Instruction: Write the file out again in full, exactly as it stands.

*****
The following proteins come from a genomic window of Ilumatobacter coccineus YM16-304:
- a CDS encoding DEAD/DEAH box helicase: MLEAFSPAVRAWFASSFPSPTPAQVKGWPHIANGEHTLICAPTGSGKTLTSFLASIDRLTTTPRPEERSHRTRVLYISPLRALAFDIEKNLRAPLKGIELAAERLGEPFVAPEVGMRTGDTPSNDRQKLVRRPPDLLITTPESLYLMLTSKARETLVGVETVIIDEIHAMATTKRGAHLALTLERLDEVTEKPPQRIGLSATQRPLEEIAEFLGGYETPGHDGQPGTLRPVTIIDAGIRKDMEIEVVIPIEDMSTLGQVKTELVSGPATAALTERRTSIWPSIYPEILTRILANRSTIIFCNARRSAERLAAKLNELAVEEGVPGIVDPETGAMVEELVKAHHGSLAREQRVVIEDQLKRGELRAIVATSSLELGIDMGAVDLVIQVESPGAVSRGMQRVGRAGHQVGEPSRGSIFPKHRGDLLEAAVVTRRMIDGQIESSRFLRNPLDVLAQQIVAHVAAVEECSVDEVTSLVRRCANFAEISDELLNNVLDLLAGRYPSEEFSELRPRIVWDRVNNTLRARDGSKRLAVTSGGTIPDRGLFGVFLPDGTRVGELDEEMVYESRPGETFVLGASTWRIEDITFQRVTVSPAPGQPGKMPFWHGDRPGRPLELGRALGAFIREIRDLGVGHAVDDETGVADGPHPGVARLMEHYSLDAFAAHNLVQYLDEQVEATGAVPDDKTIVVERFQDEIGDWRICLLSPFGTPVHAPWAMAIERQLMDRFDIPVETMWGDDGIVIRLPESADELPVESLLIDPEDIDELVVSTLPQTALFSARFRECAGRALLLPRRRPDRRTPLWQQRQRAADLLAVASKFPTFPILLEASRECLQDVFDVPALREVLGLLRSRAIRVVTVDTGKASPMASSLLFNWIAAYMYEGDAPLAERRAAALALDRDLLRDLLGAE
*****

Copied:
The following proteins come from a genomic window of Ilumatobacter coccineus YM16-304:
- a CDS encoding DEAD/DEAH box helicase: MLEAFSPAVRAWFASSFPSPTPAQVKGWPHIANGEHTLICAPTGSGKTLTSFLASIDRLTTTPRPEERSHRTRVLYISPLRALAFDIEKNLRAPLKGIELAAERLGEPFVAPEVGMRTGDTPSNDRQKLVRRPPDLLITTPESLYLMLTSKARETLVGVETVIIDEIHAMATTKRGAHLALTLERLDEVTEKPPQRIGLSATQRPLEEIAEFLGGYETPGHDGQPGTLRPVTIIDAGIRKDMEIEVVIPIEDMSTLGQVKTELVSGPATAALTERRTSIWPSIYPEILTRILANRSTIIFCNARRSAERLAAKLNELAVEEGVPGIVDPETGAMVEELVKAHHGSLAREQRVVIEDQLKRGELRAIVATSSLELGIDMGAVDLVIQVESPGAVSRGMQRVGRAGHQVGEPSRGSIFPKHRGDLLEAAVVTRRMIDGQIESSRFLRNPLDVLAQQIVAHVAAVEECSVDEVTSLVRRCANFAEISDELLNNVLDLLAGRYPSEEFSELRPRIVWDRVNNTLRARDGSKRLAVTSGGTIPDRGLFGVFLPDGTRVGELDEEMVYESRPGETFVLGASTWRIEDITFQRVTVSPAPGQPGKMPFWHGDRPGRPLELGRALGAFIREIRDLGVGHAVDDETGVADGPHPGVARLMEHYSLDAFAAHNLVQYLDEQVEATGAVPDDKTIVVERFQDEIGDWRICLLSPFGTPVHAPWAMAIERQLMDRFDIPVETMWGDDGIVIRLPESADELPVESLLIDPEDIDELVVSTLPQTALFSARFRECAGRALLLPRRRPDRRTPLWQQRQRAADLLAVASKFPTFPILLEASRECLQDVFDVPALREVLGLLRSRAIRVVTVDTGKASPMASSLLFNWIAAYMYEGDAPLAERRAAALALDRDLLRDLLGAE